Routinely available serologic markers have no correlation with tubulointerstitial damage in patients with lupus nephritis (LN), underscoring a need to identify novel biomarkers and targeted therapies aimed at treating tubulointerstitial inflammation before the development of interstitial fibrosis and tubular atrophy (IF/TA), according to data published in Arthritis & Rheumatology.

The retrospective study, conducted at a community-based urban tertiary care center in Bronx, New York, is the largest study to date to compare a vast array of clinical and serologic factors associated with tubulointerstitial inflammation and IF/TA in patients with LN. The investigators identified patients with systemic lupus erythematosus who had had a renal biopsy that was consistent with LN between 2005 and 2017. Medical records were used to compile clinical data and multivariable logistic regression models were used to assess factors associated with tubulointerstitial inflammation and IF/TA.

A total of 203 patients with LN were included in this analysis. Results showed that 20% had moderate to severe tubulointerstitial inflammation, 22% had moderate to severe IF/TA, and 10% had both. Moderate to severe tubulointerstitial inflammation was associated with a shorter disease duration, black ethnicity, proliferative LN, and an estimated glomerular filtration rate (eGFR) of <60 mL/min/1.73m2 at the time of biopsy. Moreover, the use of hydroxychloroquine (HCQ) was associated with significantly lower odds of moderate to severe tubulointerstitial inflammation (odds ratio, 0.27; 95% CI, 0.10-0.70; P =.008).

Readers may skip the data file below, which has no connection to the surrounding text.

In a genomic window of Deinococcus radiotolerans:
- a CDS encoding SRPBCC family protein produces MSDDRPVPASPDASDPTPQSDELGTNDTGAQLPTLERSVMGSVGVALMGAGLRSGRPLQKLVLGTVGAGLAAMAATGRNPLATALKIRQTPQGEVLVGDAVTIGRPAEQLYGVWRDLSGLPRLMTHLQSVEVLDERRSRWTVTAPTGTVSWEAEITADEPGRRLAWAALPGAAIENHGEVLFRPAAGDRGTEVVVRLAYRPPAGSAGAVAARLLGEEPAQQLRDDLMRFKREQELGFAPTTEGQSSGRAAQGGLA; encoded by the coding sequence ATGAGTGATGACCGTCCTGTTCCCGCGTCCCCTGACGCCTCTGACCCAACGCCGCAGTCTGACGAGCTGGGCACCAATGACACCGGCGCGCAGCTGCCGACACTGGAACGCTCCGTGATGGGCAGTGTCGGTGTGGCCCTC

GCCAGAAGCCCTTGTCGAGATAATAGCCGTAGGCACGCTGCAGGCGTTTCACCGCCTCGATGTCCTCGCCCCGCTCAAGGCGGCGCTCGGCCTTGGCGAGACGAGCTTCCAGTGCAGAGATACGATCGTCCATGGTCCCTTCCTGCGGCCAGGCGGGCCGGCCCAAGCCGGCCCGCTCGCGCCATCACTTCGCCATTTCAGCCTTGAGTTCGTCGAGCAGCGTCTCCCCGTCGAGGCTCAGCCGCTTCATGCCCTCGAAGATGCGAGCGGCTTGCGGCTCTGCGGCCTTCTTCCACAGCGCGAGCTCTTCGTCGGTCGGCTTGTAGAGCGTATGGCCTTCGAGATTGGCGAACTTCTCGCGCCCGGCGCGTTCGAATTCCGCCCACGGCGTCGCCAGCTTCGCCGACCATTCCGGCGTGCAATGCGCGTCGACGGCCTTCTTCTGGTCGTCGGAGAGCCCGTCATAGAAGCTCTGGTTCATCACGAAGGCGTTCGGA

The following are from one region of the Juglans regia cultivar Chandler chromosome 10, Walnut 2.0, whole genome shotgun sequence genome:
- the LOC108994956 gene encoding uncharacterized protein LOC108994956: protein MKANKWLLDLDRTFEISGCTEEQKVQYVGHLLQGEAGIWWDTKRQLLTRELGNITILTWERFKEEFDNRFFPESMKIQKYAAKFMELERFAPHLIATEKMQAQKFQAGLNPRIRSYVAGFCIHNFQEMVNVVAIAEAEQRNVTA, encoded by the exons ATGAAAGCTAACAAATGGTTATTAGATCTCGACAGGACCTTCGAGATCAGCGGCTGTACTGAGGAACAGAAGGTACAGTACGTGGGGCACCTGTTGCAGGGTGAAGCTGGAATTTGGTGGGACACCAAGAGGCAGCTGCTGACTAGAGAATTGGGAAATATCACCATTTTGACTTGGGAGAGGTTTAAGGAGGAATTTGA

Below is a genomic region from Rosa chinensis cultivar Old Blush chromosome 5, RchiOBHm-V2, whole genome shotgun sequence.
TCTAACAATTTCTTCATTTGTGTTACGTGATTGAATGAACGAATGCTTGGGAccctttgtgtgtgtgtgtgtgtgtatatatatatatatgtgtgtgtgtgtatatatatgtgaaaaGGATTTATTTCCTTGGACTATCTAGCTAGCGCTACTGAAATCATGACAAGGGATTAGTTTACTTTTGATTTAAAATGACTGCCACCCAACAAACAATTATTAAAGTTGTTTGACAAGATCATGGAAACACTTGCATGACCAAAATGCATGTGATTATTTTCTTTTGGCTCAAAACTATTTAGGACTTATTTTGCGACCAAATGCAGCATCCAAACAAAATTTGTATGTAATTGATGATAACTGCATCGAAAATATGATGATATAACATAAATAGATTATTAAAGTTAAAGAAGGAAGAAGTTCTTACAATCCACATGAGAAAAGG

Factors associated with moderate to severe IF/TA included eGFR of <60 mL/min/1.73m2 at the time of biopsy and proliferative LN. Furthermore, the presence of moderate to severe tubulointerstitial inflammation and older age was also linked to the presence of moderate to severe IF/TA. None of the routinely available serologic markers, including anti-dsDNA, anti-Ro/La antibodies, and low complement, was associated with tubulointerstitial damage.

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The investigators concluded that the use of HCQ was strongly associated with less inflammation in patients with LN. In addition, the findings of tubulointerstitial inflammation, proliferative LN, and low eGFR levels were the major determinants of the presence of tubulointerstitial scarring. They indicated that the identification of modifiable factors is crucial for the development of enhanced preventive and therapeutic strategies to improve survival in patients with lupus-related renal disease.

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Reference

Londoño Jimenez A, Mowrey WB, Putterman C, Buyon J, Goilav B, Broder A. Tubulointerstitial damage in lupus nephritis: a comparison of the factors associated with tubulointerstitial inflammation and renal scarring [published online May 31, 2018]. Arthritis Rheumatol. doi:10.1002/art.40575